Almost 2,000 years ago, Roman philosopher Marcus Aurelius wondered if there was more to life than just “marrying, raising children, getting sick, dying, waging war, throwing parties, doing business, complaining about their own lives.” Sounds familiar, right? That’s what most of us live for. Is life all about sipping a glass of wine in Napa Valley at a posh resort and posting pics on social media to escape the drudgery of daily existence?
Or is it about surviving “to find some meaning in the suffering,” as German philosopher Friedrich Nietzsche said. Over the past 11 days, I’ve had a lot of time to think about Nietzche’s perspective. Since there was no damage to my heart, I feel good and energetic. I had to find some way to cope with the fact that 11 days of restricted confinement was my fate on the very weekend that Americans declared independence from Covid restrictions.
Here’s the thing: Just because I felt good when I arrived at the hospital doesn’t mean that all is good. Antibodies were assembling the troops to attack my heart. There was no time to take the holiday week off. It was time to call on my own troops to fight yet another battle. Medically, doctors immediately began executing their plan. Mentally, I was resolved to stay in the moment, use skills I learned in psychotherapy, and put into practice my understanding of Stoic philosophy. It was game on!
Marcus Aurelius also wrote that, “the obstacle on the path becomes the way.” He meant that we must face and work through life’s challenges instead of complaining about them. My diseased and now transplanted heart is the obstacle in my life. Working with it is the way. I decided that I’ll try to have fun while in the hospital. Sandra has been here everyday. The girls trade off being here with her. It’s just like being at home with my family, just not so comfortable.
From the healthcare aides to the nurses, cleaning crew, and nutrition staff, I tried to get to know each member of the hospital team that came into the room. They’re from Nigeria, Kenya, Taiwan, China, the Philippines, Yugoslavia, and a few from the east side. We talked about politics, hoops, family, their home countries, and empathized together with the victims of the collapsed building in Florida.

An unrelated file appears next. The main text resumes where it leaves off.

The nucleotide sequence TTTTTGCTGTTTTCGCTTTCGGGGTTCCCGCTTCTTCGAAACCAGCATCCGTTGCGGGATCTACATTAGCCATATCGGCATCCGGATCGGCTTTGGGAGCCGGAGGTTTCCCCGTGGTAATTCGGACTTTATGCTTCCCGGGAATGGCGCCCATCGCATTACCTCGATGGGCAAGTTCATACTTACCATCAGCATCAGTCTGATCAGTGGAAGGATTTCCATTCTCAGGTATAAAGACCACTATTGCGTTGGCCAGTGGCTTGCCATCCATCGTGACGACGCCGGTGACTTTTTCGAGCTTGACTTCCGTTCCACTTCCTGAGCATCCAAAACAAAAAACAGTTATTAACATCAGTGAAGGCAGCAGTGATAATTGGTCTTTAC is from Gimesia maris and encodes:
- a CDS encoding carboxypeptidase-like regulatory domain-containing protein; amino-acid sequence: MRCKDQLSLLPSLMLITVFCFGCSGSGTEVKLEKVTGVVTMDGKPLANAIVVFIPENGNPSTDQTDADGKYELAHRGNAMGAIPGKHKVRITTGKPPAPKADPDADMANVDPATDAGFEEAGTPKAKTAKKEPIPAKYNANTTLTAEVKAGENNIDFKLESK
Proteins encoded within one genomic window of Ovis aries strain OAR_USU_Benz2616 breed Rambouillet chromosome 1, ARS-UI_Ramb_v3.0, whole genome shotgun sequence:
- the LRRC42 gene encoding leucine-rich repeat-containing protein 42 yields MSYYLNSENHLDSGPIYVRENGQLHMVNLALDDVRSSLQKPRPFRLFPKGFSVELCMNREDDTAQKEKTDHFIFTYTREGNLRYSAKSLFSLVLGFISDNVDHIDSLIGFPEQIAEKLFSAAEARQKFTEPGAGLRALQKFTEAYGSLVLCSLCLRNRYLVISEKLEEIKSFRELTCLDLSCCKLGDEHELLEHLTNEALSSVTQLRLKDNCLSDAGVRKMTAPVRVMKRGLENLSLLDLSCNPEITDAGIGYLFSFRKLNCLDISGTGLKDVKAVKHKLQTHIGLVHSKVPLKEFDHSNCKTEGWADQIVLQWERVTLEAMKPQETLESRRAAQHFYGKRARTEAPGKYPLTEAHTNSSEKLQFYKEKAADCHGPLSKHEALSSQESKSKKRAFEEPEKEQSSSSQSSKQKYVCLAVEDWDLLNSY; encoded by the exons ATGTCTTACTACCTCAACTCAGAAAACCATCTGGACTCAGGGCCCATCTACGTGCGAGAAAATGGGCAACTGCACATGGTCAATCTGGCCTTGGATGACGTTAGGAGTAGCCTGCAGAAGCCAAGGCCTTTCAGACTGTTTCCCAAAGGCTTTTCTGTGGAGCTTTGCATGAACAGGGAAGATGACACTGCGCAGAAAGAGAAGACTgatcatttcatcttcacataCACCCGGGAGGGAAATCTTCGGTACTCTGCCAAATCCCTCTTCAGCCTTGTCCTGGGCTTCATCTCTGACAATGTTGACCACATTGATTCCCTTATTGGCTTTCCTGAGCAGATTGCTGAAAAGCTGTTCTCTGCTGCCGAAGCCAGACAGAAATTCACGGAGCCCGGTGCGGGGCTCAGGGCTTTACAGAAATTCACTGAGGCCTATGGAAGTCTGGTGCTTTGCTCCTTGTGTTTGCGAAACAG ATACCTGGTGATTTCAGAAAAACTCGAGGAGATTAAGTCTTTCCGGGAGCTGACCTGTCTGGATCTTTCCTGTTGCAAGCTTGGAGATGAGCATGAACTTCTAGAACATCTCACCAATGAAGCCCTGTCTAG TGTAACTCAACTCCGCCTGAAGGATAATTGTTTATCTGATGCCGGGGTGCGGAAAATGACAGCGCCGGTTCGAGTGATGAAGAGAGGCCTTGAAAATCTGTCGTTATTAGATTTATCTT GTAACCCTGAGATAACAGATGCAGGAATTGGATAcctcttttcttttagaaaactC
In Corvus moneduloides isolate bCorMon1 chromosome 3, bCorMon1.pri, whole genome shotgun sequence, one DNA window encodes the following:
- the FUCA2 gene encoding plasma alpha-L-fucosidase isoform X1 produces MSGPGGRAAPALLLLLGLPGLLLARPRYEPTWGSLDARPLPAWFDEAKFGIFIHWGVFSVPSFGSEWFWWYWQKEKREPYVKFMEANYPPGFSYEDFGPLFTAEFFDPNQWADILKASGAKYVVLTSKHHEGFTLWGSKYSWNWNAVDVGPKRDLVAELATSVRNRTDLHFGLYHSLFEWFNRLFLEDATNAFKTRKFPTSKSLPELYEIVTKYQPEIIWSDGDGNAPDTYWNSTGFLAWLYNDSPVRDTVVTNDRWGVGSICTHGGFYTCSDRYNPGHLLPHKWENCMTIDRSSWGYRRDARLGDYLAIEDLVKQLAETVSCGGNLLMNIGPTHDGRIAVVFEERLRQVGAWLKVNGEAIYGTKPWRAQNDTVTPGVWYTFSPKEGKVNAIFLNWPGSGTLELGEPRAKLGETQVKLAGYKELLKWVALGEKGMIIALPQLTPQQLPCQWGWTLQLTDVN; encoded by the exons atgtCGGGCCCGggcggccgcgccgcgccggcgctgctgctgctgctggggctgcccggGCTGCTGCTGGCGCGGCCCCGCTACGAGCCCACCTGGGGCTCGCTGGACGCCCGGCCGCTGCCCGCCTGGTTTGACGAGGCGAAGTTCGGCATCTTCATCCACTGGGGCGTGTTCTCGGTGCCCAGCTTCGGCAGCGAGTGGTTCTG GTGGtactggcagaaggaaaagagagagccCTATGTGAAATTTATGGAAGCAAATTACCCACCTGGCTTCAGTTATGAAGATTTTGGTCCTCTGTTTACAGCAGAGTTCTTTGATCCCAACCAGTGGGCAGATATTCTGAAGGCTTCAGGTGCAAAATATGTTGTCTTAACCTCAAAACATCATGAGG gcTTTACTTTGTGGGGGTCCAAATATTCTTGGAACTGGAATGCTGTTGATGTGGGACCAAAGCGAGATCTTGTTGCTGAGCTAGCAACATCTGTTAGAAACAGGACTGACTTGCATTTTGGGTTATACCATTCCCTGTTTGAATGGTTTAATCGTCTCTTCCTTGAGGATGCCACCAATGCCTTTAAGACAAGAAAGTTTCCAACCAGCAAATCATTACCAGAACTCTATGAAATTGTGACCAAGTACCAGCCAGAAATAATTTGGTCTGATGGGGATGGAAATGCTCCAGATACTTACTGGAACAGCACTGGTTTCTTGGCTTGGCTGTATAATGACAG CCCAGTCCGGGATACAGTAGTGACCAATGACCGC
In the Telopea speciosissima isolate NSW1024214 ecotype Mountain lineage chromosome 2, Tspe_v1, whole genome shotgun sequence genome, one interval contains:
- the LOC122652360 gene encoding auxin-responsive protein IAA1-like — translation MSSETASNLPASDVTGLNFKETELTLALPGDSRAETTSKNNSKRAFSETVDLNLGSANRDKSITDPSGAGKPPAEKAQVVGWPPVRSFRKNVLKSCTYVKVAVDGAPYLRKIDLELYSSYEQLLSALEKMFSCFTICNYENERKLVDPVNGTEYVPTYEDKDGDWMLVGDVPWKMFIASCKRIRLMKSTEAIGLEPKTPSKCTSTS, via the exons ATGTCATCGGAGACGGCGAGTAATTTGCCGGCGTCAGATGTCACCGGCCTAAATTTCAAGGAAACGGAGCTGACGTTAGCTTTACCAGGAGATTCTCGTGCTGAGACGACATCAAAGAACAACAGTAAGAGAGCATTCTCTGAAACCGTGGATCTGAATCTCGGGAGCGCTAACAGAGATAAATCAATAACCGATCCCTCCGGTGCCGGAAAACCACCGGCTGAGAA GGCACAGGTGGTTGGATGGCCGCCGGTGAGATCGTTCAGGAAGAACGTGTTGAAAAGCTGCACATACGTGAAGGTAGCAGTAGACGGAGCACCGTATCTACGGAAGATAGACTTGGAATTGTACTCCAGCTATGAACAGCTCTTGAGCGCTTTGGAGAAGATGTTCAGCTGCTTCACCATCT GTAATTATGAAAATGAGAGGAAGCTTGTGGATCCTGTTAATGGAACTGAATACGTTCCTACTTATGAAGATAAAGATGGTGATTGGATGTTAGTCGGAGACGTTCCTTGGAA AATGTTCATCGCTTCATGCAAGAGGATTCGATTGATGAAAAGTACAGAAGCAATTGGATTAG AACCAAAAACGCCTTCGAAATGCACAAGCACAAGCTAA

Believe it or not, this hospital stay has been a rich experience. Have I come any closer to understanding what life is all about? Not a chance. But, I’m learning that taking each moment for what it is and enduring tough times with a little sunshine goes a long way. I’m becoming more convinced that doing fun things from time to time only serves to temporarily soothe the suffering of everyday problems. I truly found meaning in what could have been 11 days of suffering.
July 5, 2021 – 10:36 AM – Kaiser Santa Clara Medical Center, Room 3365
My cardiologist just left the room. She’s part of a great team of amazing doctors that have cared for me for more than a decade. The news is good. The last of the treatments will be complete by late afternoon and I’ll be discharged later in the evening. I’ll need to do additional blood tests to determine if the plan to rid my body of the heart rejection demons was successful. Until the results come in, I’ll get back to my home routine and just take it a moment at a time.